As I write this, there’s been some notable developments in the world of workplace gender discrimination. Many people have made a valid point that as Hilary Clinton prepares to be the likely Democratic candidate for presidency in 2016, women who work in Washington still make considerably less than their male counterparts. Another big deal was made of the fact that Jenifer Lawrence would be making more money than her male co-star Chris Pratt for the upcoming film Passengers; many were unable to comprehend the simple fact that J-Law is the hotter ticket these days.
Despite these being two significant news stories, neither has actually had any notable effect on how the majority views workplace and gender discrimination. The fact that an ongoing pay gap between men and women still exists highlights how little the majority are willing to confront the issue. There still exist many types of discrimination at work that are based upon the division of gender; here I will be exploring two of the most common types.
Discrimination against females in the workplace on the basis of maternity are deeply entrenched within many industries. Most commonly, maternity discrimination covers how employees may be treated unfairly on the basis of being pregnant, breastfeeding, or upon returning to work after giving birth.
A recent survey, which was conducted the Fawcett Society last year, found that a large percentage of women who earned minimum wage returned to less senior roles after maternity leave. This highlights the poor treatment of women in the workplace, as well as the problems faced in already low-paying jobs. Furthermore, the research of the Fawcett Society suggests as many as 60,000 women were forced from work in 2014 in relation to maternity discrimination.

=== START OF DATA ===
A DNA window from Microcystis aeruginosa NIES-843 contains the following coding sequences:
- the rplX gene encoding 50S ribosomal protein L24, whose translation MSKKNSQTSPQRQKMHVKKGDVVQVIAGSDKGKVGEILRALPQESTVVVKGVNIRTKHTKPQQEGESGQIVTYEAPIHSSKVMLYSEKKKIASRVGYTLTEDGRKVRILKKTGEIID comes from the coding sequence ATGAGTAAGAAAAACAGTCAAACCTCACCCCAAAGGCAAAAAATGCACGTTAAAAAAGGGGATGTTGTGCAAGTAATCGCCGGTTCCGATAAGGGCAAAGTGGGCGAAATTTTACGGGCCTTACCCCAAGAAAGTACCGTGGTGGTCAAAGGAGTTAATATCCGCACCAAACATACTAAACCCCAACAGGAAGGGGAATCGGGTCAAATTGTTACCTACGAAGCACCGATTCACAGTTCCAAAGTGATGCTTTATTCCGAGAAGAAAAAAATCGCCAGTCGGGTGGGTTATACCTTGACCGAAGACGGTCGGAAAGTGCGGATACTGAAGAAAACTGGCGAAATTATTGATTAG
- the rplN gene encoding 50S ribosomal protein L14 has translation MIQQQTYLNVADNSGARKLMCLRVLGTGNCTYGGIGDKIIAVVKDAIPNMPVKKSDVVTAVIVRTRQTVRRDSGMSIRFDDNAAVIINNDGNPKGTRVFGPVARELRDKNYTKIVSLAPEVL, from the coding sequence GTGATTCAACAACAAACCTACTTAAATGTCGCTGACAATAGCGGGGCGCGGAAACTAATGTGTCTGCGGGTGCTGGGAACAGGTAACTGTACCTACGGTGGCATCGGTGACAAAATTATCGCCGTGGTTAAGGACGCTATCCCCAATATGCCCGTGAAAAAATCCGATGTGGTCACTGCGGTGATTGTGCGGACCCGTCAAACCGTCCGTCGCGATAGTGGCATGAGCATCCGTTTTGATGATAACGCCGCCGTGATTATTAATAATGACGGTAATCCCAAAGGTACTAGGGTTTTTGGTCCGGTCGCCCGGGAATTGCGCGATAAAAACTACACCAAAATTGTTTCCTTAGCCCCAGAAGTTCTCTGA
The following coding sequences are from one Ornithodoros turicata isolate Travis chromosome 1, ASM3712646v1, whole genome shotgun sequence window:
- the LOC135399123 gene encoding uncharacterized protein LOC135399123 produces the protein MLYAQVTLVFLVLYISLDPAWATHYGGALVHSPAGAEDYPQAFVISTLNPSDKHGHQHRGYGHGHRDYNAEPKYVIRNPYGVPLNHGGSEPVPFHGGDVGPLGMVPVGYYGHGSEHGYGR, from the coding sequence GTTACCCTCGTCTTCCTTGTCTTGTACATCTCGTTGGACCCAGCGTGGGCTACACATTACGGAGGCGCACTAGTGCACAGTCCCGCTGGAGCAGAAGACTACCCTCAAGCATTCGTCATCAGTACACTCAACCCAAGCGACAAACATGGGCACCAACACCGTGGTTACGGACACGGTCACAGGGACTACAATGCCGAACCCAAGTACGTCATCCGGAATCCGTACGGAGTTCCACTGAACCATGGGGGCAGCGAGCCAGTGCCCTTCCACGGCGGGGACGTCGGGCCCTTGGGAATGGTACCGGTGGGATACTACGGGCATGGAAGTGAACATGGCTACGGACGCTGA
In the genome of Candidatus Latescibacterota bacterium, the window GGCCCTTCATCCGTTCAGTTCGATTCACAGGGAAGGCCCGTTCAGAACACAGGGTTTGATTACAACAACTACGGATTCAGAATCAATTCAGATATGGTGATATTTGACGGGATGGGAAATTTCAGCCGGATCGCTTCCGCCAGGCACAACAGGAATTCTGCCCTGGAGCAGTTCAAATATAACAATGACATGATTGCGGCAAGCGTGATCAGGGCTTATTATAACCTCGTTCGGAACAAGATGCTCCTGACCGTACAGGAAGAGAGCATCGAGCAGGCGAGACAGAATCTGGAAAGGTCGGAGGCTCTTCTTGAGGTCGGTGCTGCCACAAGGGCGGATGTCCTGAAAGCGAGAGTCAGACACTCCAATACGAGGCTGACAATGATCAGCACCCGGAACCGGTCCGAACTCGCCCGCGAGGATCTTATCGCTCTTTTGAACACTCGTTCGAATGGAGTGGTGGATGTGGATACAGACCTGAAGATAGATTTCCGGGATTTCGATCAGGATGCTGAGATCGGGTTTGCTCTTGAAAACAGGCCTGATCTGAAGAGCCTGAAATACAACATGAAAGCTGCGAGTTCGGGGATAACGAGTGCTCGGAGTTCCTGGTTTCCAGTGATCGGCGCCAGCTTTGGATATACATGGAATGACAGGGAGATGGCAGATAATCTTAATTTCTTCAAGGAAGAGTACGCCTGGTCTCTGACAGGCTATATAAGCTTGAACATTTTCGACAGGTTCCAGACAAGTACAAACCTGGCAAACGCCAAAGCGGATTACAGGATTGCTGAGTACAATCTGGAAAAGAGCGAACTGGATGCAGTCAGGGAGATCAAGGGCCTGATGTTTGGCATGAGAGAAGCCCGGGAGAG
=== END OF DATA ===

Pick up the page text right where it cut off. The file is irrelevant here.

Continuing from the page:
The law protects all women against unfair treatment, discrimination, and dismissal in relation to maternity leave or pregnancy. During pregnancy, women have the undeniable right to 52 weeks maternity leave and the right to return to work afterwards, in the same position in which they left. Employment solicitors also frequently fight cases in which women have been denied a promotion at work on the basis of pregnancy or maternity leave.
The Gender Pay Gap
As of 2015, Prime Minister David Cameron is only just setting out a plan to tackle the wider problem of systematic gender pay discrimination, essentially by forcing businesses to disclose publically their differences in pay by gender. Whilst the move should be welcomed, the government has been slow to act on an issue which has been at the centre of women’s rights movements for the past three decades.
The UK difference between pay in 2015 was put at 9.4% as opposed to 10% in 2014, which shows that progress is being made very slowly. However, newly appointed Women and Equalities minister Nicky Morgan stated that the pay gap has been ‘virtually eliminated’ for women under 40 working full-time; perhaps from a conservative perspective this is true, but those working for minimum wage this simply isn’t the case, and this level of ignorance from the individual responsible for closing the pay gap is concerning.
The European commission also began tracking gendered pay gaps across the EU in 2014 in an effort to tackle gender inequality, and produced a report of its findings in the same year. The report makes clear that the problem of pay inequality between men and women extends beyond on the shores of the UK. On average, the gender pay gap in the EU sat at 16% last year, and hasn’t changed much since. On top of this, the combination of lower wages and hours worked has resulted in a higher number of women experiencing poverty in old age.
In conclusion, we can only hope that the steps governments and business leaders around the world take are positive steps towards closing the gender pay gap between men and women, as well as ending discrimination against legally entitled maternity leave.